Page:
Nothing about us, without us, is for us. R. Morales
If you are not at the table you're on the menu! C. Bebell
We Are Family: The many faces of rights in family support and community art.
Dublin Castle, September 29, 2014. Monday
This event is designed for activists in community development and family support. In 2014, TUSLA Child and Family Agency became active across the country seeking to establish a new culture of working across traditional boundaries. It is timely, in this founding year to refresh and renew the culture of community development and creativity that has been hard hit during austerity. How can Family Resource Centres and other community arts and development responses assert our values as an assett for the new Agency?
Join us for a day of Demonstration Workshops and Conversations that will give a face to work with Children, Young people, People with a Disability, Unemployed, New Communities, Travellers, LGBT, Lone Parents and Older People.
A full schedule will be published on August 20. For more information please contact Ed Carroll at firstname.lastname@example.org
The Agency of Community Culture - Promoting Cultural Rights
Wednesday 28 May from 10:45am to 1pm at the EU Commission Offices, Molesworth St. Dublin 2. Blue Drum and the Equality Rights Alliance want to explore why cultural rights are often described as the ‘neglected’ or ‘under-developed’ category of human rights. How can we change it? This work links to the EU City Researches Project and the ERA seminar report A New Departure for Equality and Human Rights. Read [+]
Tulsa - Child and Family Agency - New Website
Support for Blue Drum comes from the Child and Family Agency, which was established on the 1st January 2014. It is now the dedicated State agency responsible for improving wellbeing and outcomes for children. TUSLA has now produced its first performance framework for the Agency. Read [+]
Social Inclusion Forum 2014
1st April, 2014, Croke Park, Dublin.
The City (Re)Searches: Experiences of Publicness took part in the showcase of social inclusion projects during the national forum. Minister Joan Burton spoke about the need to balance priorities of public value and public trust. The meeting provided a practical opportunity for engagement between officials from Government Departments, Community and Voluntary Organisations and people experiencing poverty. READ [+]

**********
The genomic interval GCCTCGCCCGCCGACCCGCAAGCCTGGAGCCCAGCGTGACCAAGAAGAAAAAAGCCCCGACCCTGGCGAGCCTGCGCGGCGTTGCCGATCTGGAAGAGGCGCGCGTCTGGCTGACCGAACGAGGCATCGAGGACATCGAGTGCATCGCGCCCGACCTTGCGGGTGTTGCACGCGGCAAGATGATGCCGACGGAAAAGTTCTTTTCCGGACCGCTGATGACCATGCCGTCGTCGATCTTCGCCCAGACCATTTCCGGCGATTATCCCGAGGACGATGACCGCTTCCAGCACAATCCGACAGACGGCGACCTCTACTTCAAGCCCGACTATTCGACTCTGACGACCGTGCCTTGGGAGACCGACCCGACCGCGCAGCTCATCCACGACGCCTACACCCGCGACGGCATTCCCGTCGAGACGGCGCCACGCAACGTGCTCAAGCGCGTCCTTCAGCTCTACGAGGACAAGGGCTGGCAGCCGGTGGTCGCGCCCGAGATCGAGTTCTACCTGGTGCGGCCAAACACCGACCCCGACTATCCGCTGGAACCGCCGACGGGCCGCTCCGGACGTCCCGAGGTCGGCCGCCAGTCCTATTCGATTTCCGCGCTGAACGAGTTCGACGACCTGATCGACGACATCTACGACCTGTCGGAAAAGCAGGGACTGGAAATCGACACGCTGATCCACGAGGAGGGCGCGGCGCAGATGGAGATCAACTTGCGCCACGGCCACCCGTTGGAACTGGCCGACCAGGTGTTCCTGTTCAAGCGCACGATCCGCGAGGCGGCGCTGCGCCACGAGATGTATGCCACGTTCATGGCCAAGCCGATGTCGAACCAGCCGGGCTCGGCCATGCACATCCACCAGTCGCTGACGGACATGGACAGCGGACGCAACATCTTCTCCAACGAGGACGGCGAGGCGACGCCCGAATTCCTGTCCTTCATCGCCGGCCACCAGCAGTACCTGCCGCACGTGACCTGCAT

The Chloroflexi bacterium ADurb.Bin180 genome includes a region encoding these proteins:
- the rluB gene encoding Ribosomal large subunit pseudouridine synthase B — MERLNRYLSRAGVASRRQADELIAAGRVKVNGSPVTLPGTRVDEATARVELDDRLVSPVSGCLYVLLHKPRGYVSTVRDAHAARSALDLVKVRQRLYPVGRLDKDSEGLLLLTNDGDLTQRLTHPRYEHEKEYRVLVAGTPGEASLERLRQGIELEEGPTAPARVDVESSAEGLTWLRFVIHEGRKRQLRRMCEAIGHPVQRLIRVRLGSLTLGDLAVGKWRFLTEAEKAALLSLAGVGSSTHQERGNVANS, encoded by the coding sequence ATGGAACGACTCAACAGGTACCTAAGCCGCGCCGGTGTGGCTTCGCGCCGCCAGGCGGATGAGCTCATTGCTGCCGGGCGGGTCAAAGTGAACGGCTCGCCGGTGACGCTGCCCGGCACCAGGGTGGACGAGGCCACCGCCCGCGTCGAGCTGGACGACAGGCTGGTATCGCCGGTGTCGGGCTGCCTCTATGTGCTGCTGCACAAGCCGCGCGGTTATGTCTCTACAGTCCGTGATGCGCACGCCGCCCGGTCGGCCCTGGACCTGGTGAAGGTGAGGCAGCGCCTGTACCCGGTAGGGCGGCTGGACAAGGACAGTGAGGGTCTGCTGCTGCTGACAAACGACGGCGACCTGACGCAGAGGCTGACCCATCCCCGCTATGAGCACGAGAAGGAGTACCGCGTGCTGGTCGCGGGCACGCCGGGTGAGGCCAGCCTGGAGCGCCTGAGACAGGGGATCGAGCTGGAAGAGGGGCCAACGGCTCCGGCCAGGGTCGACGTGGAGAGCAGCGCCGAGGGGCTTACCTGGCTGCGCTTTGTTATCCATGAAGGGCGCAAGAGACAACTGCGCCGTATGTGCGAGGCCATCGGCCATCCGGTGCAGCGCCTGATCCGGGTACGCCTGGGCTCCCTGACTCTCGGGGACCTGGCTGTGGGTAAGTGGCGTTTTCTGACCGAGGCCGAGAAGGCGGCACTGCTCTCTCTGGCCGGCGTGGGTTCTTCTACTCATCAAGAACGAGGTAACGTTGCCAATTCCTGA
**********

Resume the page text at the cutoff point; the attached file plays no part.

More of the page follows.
Also, here is a submission to the Northern Ireland Assembly invited from the Arts Council (NI).
The Meitheal Model is a key driver of the development of an area-based approach to prevention, partnership and family support through local area pathways as part of the National Service Delivery Framework of the Child and Family Agency. Meitheal is an old Irish term that describes how neighbours would come together to assist in the saving of crops or other tasks. In this context Meitheal is a National Practice Model to ensure that the needs and strengths of children and their families are effectively identified and understood and responded to in a timely way so that children and families get the help and support needed to improve children’s outcomes and realise their rights. Read [+]
The report of the Dail Eireann Committee on Arts and Disadvantage will be published soon. Blue Drum is currently working with groups in Limerick, Cork and Dublin as well as an inter departmental working group to prepare the Strategy. For us, access and participation by poor children, families and communities is our priority. Our approach fits well with recommendations from EU and UNESCO studies.
Two parallel exchanges take place in Cork and Limerick about community arts on September 12 and 13 respectively. The Cork exchange is organised by Ballyphehane / Togher CDP and the Limerick exchange will be part of a Creative Communities meeting. The potential of community arts to stimulate creativity in disadvantaged communities, to engage these communities with the arts, and to enable resilience and affirmation of identity within these communities is largely unrecognised and unsupported.
Also, recent data from Public Policy allowed us to put together a national picture of Local Authority Arts Programme spending. This information is based on the 2014 Estimates.
Here are the transcripts from various witness statements made during March and April 2012 to the Dail Committee.
Earlier in February there was a discussion with City of Dublin VEC about music education in disadvantaged areas. It had been unsuccessful in its application to the Music Generation programme.
Produced in 2010 by DCTV this contains a series of short responses to the question what is community art.
Visualising Advocacy: Creative Strategies for Social Change
27th May 2014, Science Gallery, The Naughton Institute, Trinity College, Dublin 2
The Advocacy Initiative in association with Claiming Our Future and Blue Drum will hold a seminar about the role of arts in campaigns. All social justice advocates and campaigners collect information which we present in all kinds of ways. We use images, photos, billboards, theatre, and demonstrations to empower, raise awareness, inform and influence. We know as advocates and campaigners that we compete in a media saturated society and need to make sure our messages have impact. Today the power of visualisation and interactive experience is more important than ever. Read [+]
Imagine if local services were delivered from the point of view of local citizens. That becomes a mute point when you think 80% of funding for the Arts is allocated to around 230 arts organisations. Blue Drum took part in focus group meetings with the Arts Council and will make a submission before the deadline of April 22, 2014.
The Architecture of Peace